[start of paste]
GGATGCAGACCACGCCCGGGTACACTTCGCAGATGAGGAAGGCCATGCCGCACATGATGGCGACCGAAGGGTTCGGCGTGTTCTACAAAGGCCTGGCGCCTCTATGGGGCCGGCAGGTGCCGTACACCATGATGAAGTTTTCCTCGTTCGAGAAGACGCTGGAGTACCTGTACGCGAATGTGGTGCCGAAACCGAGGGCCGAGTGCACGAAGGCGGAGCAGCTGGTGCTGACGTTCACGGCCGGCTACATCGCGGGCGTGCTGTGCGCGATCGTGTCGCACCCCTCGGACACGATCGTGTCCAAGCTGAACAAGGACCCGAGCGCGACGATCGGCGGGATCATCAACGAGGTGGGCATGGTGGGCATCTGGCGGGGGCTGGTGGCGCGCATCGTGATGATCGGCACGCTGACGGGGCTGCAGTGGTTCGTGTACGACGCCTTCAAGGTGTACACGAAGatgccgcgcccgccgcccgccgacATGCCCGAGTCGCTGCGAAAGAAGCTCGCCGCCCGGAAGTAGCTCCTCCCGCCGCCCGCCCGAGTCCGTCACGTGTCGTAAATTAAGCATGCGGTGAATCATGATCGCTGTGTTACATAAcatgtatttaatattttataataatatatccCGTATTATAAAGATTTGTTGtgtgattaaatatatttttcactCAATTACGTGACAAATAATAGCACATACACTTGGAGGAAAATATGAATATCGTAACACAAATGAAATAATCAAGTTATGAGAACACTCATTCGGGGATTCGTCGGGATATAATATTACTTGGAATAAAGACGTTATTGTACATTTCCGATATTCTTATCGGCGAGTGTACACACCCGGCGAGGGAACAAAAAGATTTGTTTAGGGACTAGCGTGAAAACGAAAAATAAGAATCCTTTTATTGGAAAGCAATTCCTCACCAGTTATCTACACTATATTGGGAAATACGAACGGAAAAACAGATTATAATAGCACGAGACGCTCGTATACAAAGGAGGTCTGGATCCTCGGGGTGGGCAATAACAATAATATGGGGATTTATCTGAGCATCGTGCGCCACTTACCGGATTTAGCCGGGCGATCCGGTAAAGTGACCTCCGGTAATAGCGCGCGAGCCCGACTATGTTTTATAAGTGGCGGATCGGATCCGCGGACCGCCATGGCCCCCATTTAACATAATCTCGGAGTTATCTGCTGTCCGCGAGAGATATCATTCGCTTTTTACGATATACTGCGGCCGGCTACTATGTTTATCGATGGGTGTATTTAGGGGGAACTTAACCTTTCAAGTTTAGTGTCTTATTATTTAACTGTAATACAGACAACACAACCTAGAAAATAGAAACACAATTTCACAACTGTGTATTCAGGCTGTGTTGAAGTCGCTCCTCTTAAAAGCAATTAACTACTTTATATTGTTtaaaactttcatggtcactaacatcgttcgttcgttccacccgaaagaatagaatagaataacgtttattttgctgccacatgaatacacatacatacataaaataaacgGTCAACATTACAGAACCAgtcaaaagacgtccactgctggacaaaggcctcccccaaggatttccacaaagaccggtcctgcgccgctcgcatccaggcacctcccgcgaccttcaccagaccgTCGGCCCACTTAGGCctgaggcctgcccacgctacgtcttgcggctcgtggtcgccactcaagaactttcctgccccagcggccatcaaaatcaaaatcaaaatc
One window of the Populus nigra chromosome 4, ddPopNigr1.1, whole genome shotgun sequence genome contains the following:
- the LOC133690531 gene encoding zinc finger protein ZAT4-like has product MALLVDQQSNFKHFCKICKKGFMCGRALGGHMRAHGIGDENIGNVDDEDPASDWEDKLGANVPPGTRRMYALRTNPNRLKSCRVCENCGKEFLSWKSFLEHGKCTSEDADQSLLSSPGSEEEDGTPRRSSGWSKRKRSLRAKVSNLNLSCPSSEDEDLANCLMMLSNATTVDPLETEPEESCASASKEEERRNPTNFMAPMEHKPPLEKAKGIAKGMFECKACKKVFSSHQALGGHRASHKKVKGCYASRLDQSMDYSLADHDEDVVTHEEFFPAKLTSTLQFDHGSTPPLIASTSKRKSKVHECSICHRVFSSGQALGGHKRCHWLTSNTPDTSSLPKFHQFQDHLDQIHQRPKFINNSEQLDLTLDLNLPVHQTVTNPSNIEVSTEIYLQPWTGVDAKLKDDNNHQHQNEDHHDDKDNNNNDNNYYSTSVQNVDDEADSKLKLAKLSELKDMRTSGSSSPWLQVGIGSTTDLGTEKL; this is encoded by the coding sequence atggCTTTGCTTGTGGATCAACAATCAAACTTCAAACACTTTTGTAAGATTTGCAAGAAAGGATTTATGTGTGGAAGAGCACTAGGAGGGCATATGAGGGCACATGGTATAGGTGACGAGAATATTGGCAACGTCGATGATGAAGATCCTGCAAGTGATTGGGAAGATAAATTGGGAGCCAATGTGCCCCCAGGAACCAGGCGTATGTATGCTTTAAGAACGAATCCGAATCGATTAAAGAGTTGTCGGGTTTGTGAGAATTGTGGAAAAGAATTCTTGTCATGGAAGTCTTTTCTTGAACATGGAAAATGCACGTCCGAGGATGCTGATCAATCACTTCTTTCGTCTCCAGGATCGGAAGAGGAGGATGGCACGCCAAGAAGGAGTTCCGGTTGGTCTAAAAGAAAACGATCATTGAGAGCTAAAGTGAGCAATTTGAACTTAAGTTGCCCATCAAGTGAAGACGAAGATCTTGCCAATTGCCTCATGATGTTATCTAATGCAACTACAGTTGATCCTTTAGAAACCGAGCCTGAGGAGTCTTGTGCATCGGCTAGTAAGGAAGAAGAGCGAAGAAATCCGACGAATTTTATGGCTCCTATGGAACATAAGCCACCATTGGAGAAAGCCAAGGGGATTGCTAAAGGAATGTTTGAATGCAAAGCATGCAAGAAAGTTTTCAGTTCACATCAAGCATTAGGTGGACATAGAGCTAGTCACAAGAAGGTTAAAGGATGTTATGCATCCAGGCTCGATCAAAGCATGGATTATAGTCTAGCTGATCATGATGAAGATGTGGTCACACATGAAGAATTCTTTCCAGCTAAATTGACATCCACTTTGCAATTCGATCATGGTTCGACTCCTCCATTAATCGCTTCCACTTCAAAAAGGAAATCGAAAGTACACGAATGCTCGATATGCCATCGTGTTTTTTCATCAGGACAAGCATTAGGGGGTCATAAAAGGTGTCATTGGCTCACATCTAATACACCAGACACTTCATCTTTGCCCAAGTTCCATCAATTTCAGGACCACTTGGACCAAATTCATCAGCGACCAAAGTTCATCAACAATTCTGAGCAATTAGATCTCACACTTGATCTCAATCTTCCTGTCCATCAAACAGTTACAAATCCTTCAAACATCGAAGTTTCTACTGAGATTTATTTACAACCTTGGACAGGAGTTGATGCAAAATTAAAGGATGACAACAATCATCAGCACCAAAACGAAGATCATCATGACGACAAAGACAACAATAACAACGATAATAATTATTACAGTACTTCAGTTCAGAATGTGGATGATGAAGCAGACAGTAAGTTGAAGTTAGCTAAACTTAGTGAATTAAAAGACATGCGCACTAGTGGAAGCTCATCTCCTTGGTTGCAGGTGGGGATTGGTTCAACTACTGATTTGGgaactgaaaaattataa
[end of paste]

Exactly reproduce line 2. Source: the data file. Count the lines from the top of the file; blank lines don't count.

One window of the Populus nigra chromosome 4, ddPopNigr1.1, whole genome shotgun sequence genome contains the following: